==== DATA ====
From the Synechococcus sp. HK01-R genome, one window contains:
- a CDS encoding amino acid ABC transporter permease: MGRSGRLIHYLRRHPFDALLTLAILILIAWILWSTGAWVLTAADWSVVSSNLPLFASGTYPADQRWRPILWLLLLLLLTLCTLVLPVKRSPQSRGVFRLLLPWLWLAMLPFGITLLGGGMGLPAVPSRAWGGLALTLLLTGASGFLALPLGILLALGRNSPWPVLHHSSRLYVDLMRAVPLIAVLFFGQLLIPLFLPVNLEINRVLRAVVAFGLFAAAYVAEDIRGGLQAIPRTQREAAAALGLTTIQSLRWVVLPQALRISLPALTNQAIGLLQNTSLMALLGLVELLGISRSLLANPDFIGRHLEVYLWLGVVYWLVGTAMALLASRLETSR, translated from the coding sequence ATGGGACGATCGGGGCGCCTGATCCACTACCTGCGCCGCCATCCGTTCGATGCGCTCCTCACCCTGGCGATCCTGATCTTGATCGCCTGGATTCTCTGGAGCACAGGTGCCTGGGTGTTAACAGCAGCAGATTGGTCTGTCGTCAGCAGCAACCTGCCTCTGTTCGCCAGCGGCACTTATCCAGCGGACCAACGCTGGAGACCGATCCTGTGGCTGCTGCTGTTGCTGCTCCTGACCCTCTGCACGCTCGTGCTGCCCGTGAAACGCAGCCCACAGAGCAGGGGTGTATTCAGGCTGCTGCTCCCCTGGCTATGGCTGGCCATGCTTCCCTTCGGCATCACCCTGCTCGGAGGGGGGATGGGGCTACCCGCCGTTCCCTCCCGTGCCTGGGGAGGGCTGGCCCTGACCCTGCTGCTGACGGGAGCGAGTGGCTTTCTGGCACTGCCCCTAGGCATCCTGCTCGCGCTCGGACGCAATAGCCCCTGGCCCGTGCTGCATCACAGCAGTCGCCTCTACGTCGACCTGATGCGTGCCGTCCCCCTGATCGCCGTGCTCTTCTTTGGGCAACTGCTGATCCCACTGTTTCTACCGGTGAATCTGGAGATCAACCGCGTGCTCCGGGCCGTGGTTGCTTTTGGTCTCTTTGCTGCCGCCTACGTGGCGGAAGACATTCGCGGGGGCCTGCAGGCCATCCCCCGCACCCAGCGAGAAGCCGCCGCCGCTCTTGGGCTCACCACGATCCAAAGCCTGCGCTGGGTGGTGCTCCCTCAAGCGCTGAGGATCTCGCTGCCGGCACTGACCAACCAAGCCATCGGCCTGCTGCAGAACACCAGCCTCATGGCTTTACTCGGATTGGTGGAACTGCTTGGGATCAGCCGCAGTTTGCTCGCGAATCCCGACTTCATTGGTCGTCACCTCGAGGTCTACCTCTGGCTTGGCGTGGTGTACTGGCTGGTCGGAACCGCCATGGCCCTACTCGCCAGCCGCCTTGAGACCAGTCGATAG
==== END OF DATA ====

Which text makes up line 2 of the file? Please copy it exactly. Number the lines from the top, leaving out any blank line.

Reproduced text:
- a CDS encoding amino acid ABC transporter permease: MGRSGRLIHYLRRHPFDALLTLAILILIAWILWSTGAWVLTAADWSVVSSNLPLFASGTYPADQRWRPILWLLLLLLLTLCTLVLPVKRSPQSRGVFRLLLPWLWLAMLPFGITLLGGGMGLPAVPSRAWGGLALTLLLTGASGFLALPLGILLALGRNSPWPVLHHSSRLYVDLMRAVPLIAVLFFGQLLIPLFLPVNLEINRVLRAVVAFGLFAAAYVAEDIRGGLQAIPRTQREAAAALGLTTIQSLRWVVLPQALRISLPALTNQAIGLLQNTSLMALLGLVELLGISRSLLANPDFIGRHLEVYLWLGVVYWLVGTAMALLASRLETSR, translated from the coding sequence ATGGGACGATCGGGGCGCCTGATCCACTACCTGCGCCGCCATCCGTTCGATGCGCTCCTCACCCTGGCGATCCTGATCTTGATCGCCTGGATTCTCTGGAGCACAGGTGCCTGGGTGTTAACAGCAGCAGATTGGTCTGTCGTCAGCAGCAACCTGCCTCTGTTCGCCAGCGGCACTTATCCAGCGGACCAACGCTGGAGACCGATCCTGTGGCTGCTGCTGTTGCTGCTCCTGACCCTCTGCACGCTCGTGCTGCCCGTGAAACGCAGCCCACAGAGCAGGGGTGTATTCAGGCTGCTGCTCCCCTGGCTATGGCTGGCCATGCTTCCCTTCGGCATCACCCTGCTCGGAGGGGGGATGGGGCTACCCGCCGTTCCCTCCCGTGCCTGGGGAGGGCTGGCCCTGACCCTGCTGCTGACGGGAGCGAGTGGCTTTCTGGCACTGCCCCTAGGCATCCTGCTCGCGCTCGGACGCAATAGCCCCTGGCCCGTGCTGCATCACAGCAGTCGCCTCTACGTCGACCTGATGCGTGCCGTCCCCCTGATCGCCGTGCTCTTCTTTGGGCAACTGCTGATCCCACTGTTTCTACCGGTGAATCTGGAGATCAACCGCGTGCTCCGGGCCGTGGTTGCTTTTGGTCTCTTTGCTGCCGCCTACGTGGCGGAAGACATTCGCGGGGGCCTGCAGGCCATCCCCCGCACCCAGCGAGAAGCCGCCGCCGCTCTTGGGCTCACCACGATCCAAAGCCTGCGCTGGGTGGTGCTCCCTCAAGCGCTGAGGATCTCGCTGCCGGCACTGACCAACCAAGCCATCGGCCTGCTGCAGAACACCAGCCTCATGGCTTTACTCGGATTGGTGGAACTGCTTGGGATCAGCCGCAGTTTGCTCGCGAATCCCGACTTCATTGGTCGTCACCTCGAGGTCTACCTCTGGCTTGGCGTGGTGTACTGGCTGGTCGGAACCGCCATGGCCCTACTCGCCAGCCGCCTTGAGACCAGTCGATAG